One reviewer recently signed off her blog post about Pegasus Falling thus: “If you think self published books are never going to be any good then try this one – you may just change your mind.” I was chuffed to read that – but it made me think – despite the huge upsurge in self-publishing, there is still, quite obviously, a big stigma attached to it. But it is changing. And has the balance tipped?
Even the local branch of Waterstones in Milton Keynes, a shop which William frequented almost on a daily basis before his illness struck, now stock Pegasus Falling. (*SHAMELESS PLUG: it is for sale in the Midsummer Place branch at the bargain price of £5.99, so go forth and buy it before they run out!*)
And on a bigger scale, there is evidence to suggest that wider opinions of self-publishing are changing. Three years ago when we published the hardback of The Cypress Branches, things were quite different. Although the local newspapers ran with the story then too, in my research into various marketing opportunities, there was a feeling that self-published books just weren’t up to anything and there was very little interest. Self-publishing was referred to disparagingly as the “vanity press” – a term still with us today, but used much less frequently now, I find.
There were several reasons why The Cypress Branches failed to sell – for a start it was too big and pricy – a behemoth of a book which intimidated rather than lulled. But throughout my efforts to get the book seen by reviewers and retailers, I was faced with the same brick wall, an attitude that if it’s self-published, it’s bound to be bad. Out of the countless emails I sent out, I received but a handful of replies, all of them a swift but courteous, “thanks but we can’t help you”.
Well, all but one. It was the reaction of a particular bookseller near where I live which finally drove home the final nail back then – this particular reaction had more to do with the man’s ingrained prejudice against self-publishing than the book itself, for he didn’t even entertain the idea of peering inside the front cover before dismissing me with the sneeriest of tones. I ended up leaving the shop, one which I had enjoyed browsing on a few occasions in the past, feeling utterly deflated and angry. I can take rejections, but not sheer bloody-minded nastiness (and yes, I am still bitter, and no, I will not be approaching him again with the paperbacks).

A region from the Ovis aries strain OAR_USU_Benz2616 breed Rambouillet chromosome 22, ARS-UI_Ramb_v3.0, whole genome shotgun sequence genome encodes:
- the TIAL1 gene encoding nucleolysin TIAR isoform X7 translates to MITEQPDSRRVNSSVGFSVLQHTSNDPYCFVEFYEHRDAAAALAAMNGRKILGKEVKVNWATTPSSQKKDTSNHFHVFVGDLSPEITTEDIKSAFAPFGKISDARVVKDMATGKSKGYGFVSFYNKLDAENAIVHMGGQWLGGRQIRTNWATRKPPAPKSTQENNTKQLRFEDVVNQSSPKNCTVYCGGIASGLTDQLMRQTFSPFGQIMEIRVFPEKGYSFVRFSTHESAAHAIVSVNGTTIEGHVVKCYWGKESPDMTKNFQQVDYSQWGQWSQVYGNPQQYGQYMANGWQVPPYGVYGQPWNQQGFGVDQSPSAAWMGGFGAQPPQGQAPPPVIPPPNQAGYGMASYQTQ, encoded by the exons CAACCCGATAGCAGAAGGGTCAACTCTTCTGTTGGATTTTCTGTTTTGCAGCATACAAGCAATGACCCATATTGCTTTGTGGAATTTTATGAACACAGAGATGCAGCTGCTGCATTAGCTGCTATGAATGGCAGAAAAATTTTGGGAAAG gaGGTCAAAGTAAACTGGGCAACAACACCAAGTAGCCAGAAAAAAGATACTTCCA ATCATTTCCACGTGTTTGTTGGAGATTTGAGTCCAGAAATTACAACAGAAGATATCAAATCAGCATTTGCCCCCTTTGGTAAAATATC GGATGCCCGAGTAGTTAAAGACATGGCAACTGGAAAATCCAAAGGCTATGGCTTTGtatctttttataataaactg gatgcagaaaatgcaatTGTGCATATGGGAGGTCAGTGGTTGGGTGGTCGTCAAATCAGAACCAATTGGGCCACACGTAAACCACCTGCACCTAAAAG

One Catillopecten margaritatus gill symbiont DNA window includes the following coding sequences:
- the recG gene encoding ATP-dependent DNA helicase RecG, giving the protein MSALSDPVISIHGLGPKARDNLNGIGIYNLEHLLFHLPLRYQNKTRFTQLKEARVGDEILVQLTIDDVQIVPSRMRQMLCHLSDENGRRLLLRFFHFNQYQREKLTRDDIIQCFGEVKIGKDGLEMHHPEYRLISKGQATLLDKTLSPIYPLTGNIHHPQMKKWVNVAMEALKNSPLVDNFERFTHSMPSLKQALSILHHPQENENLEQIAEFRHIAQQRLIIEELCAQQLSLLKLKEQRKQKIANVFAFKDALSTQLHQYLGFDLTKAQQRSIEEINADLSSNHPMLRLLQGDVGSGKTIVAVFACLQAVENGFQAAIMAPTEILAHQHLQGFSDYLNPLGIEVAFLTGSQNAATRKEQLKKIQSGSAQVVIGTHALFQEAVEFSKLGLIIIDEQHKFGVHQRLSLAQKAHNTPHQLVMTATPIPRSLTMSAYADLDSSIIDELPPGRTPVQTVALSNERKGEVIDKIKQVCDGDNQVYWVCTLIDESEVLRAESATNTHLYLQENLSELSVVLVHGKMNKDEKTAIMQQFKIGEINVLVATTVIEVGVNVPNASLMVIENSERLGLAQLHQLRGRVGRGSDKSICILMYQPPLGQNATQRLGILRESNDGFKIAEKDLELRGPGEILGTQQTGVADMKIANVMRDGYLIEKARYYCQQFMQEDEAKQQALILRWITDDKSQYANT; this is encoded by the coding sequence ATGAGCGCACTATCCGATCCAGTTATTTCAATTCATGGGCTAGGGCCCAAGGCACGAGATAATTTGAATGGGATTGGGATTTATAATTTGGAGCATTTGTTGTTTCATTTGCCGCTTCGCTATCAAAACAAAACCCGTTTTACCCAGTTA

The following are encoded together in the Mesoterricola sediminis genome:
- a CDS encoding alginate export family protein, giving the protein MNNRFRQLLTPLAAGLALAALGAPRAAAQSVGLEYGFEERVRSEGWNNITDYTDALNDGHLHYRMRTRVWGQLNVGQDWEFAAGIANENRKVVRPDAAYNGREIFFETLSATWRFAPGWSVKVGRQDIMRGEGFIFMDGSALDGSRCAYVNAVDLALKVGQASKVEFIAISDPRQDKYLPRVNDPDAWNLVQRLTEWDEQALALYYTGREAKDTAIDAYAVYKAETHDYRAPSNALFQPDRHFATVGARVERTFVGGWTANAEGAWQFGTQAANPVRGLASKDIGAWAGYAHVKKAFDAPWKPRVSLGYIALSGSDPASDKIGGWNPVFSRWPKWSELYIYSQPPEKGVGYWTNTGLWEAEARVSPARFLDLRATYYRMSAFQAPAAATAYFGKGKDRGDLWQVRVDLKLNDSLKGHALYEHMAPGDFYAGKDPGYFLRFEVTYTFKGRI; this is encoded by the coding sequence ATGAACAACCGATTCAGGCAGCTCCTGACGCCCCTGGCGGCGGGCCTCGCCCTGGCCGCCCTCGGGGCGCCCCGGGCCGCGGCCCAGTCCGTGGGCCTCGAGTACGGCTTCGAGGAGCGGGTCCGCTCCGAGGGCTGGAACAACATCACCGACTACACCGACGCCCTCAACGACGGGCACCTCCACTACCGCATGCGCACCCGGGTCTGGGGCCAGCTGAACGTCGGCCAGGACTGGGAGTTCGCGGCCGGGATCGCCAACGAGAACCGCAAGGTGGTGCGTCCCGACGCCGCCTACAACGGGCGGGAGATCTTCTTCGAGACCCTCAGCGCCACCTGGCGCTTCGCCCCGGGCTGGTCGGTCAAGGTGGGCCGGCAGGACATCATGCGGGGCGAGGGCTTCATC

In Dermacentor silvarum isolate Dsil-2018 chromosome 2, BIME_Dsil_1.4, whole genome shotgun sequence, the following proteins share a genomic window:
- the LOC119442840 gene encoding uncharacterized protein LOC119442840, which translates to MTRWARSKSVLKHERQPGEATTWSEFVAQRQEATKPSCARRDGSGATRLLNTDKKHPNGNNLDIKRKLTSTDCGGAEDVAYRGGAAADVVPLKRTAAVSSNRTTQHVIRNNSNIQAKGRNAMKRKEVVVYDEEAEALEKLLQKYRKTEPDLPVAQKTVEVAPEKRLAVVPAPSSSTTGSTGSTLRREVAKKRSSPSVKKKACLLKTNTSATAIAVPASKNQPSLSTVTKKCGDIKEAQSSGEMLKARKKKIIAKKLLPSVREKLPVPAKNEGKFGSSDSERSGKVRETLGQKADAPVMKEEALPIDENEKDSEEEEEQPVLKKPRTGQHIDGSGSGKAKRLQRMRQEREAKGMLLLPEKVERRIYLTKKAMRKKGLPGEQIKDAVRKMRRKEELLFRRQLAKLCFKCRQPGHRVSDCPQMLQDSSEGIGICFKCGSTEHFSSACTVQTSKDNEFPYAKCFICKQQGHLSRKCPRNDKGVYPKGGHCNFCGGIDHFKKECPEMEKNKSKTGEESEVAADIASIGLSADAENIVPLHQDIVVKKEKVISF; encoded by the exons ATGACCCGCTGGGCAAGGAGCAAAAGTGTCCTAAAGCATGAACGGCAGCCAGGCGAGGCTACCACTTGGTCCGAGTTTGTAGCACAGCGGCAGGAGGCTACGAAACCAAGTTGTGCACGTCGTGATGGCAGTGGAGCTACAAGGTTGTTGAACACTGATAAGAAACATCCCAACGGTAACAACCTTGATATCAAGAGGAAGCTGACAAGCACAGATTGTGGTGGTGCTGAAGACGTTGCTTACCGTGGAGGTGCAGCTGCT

Just take a look at the cover article from the Guardian’s g2 magazine a couple of weeks ago. This article (very useful reading if you’re new to self-publishing) is just the latest of a tranche published by the Guardian in recent months extolling the virtues, impact and success stories of authors who go it alone.
Even so, there is still a lot of evidence to show that there is still a stigma attached to self-publishing. I wonder if it’s thanks to the fact it’s very easy indeed to put a book out there. Too easy, perhaps, given the ease with which authors can publish ebooks with the likes of Amazon’s KDP and Kobo’s new offering. There’s a feeling amongst some media professionals that publishing an ebook isn’t real publishing. But I find that very disparaging. It may well be easy peasy to hit the “publish” button on KDP. But there’s still a heck of a lot of hard work involved before that button is pressed.
And it’s not just the mainstream press which views the indie publisher/author negatively. Not all bloggers are open to the idea of reading self-published books. I’ve encountered a large number (probably the majority – just), the authors of which make it quite clear that they will not review self-published books, no matter how well received it has already been, or how interested they may be in the story / subject matter. Their loss, I’d say, as there are obviously some high quality (or at least mass-appeal) indie books out there which are well worth reading.
And this underlying prejudice has a big impact on how self-published authors publicise themselves. I for one feel that it would be a waste of time and energy to approach newspapers and television / radio shows on a national scale – certainly for now. Perhaps one day soon, when the book has garnered more praise, it would be an idea to, but I can’t help but think that as soon as they smell a self-published novel, their opinion would immediately be tainted. After all, how many self-pubbed books have you seen reviewed in the national press lately (discounting the self-pubbers-done-good who have landed themselves a deal with a mainstream publisher)?
But the fact is that indie publishing is here, making an indelible mark on the industry and it’s definitely here to stay.
For decades, independent film makers have been able to make their own films, the best of which have found fame and fortune. Young, independent film makers have strived to be creative away from the mainstream and cut their teeth making wonderful (and not so wonderful) films without major backing. The lucky, talented few have been discovered and been given a leg up – funding and encouragement, in order to make sure that the right talent can be successful.
And now the publishing world has its own equivalent, thanks to ebook manufacturers and the growing online community supporting independent writers. As the latest indie successes have shown, the cream will still rise to the top, but now it is taking a different route than it used to.
Yes attitudes are changing, but possibly too slowly and the stigma attached to self-publishing needs to be lifted. I believe that mainstream publishing will come to rely on the self-published author, just as Hollywood relies on the independent film world for discovering new talent. As self-published authors continue to up their game, it is time for the big publishers to change their attitude, for their own good, as well as that of the wider reading public.